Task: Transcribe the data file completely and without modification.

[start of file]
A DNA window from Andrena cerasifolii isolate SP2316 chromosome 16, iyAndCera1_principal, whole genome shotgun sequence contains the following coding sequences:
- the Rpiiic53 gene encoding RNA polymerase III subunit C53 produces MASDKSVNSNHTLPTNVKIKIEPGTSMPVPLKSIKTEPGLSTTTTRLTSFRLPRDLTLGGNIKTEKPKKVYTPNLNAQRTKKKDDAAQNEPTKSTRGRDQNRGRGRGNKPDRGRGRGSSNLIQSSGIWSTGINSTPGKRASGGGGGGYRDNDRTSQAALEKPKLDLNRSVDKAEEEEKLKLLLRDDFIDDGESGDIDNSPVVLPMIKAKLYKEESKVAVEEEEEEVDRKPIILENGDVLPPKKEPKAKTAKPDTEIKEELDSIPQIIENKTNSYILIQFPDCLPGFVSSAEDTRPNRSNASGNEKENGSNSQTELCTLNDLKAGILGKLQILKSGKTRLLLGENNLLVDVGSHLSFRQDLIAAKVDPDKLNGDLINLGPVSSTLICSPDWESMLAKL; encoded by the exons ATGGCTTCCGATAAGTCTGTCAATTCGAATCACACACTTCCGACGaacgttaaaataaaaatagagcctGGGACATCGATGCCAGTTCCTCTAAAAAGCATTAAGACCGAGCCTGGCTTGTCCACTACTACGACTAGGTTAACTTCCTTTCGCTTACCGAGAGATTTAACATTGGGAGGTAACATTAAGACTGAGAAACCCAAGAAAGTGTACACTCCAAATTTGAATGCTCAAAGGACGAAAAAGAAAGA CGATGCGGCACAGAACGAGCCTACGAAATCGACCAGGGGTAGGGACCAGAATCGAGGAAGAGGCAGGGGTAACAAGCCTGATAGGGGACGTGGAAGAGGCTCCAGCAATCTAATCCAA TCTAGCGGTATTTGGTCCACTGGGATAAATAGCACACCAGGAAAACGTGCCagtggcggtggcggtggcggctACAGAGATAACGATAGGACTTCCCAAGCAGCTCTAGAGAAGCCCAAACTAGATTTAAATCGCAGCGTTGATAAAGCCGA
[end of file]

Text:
A DNA window from Andrena cerasifolii isolate SP2316 chromosome 16, iyAndCera1_principal, whole genome shotgun sequence contains the following coding sequences:
- the Rpiiic53 gene encoding RNA polymerase III subunit C53 produces MASDKSVNSNHTLPTNVKIKIEPGTSMPVPLKSIKTEPGLSTTTTRLTSFRLPRDLTLGGNIKTEKPKKVYTPNLNAQRTKKKDDAAQNEPTKSTRGRDQNRGRGRGNKPDRGRGRGSSNLIQSSGIWSTGINSTPGKRASGGGGGGYRDNDRTSQAALEKPKLDLNRSVDKAEEEEKLKLLLRDDFIDDGESGDIDNSPVVLPMIKAKLYKEESKVAVEEEEEEVDRKPIILENGDVLPPKKEPKAKTAKPDTEIKEELDSIPQIIENKTNSYILIQFPDCLPGFVSSAEDTRPNRSNASGNEKENGSNSQTELCTLNDLKAGILGKLQILKSGKTRLLLGENNLLVDVGSHLSFRQDLIAAKVDPDKLNGDLINLGPVSSTLICSPDWESMLAKL; encoded by the exons ATGGCTTCCGATAAGTCTGTCAATTCGAATCACACACTTCCGACGaacgttaaaataaaaatagagcctGGGACATCGATGCCAGTTCCTCTAAAAAGCATTAAGACCGAGCCTGGCTTGTCCACTACTACGACTAGGTTAACTTCCTTTCGCTTACCGAGAGATTTAACATTGGGAGGTAACATTAAGACTGAGAAACCCAAGAAAGTGTACACTCCAAATTTGAATGCTCAAAGGACGAAAAAGAAAGA CGATGCGGCACAGAACGAGCCTACGAAATCGACCAGGGGTAGGGACCAGAATCGAGGAAGAGGCAGGGGTAACAAGCCTGATAGGGGACGTGGAAGAGGCTCCAGCAATCTAATCCAA TCTAGCGGTATTTGGTCCACTGGGATAAATAGCACACCAGGAAAACGTGCCagtggcggtggcggtggcggctACAGAGATAACGATAGGACTTCCCAAGCAGCTCTAGAGAAGCCCAAACTAGATTTAAATCGCAGCGTTGATAAAGCCGA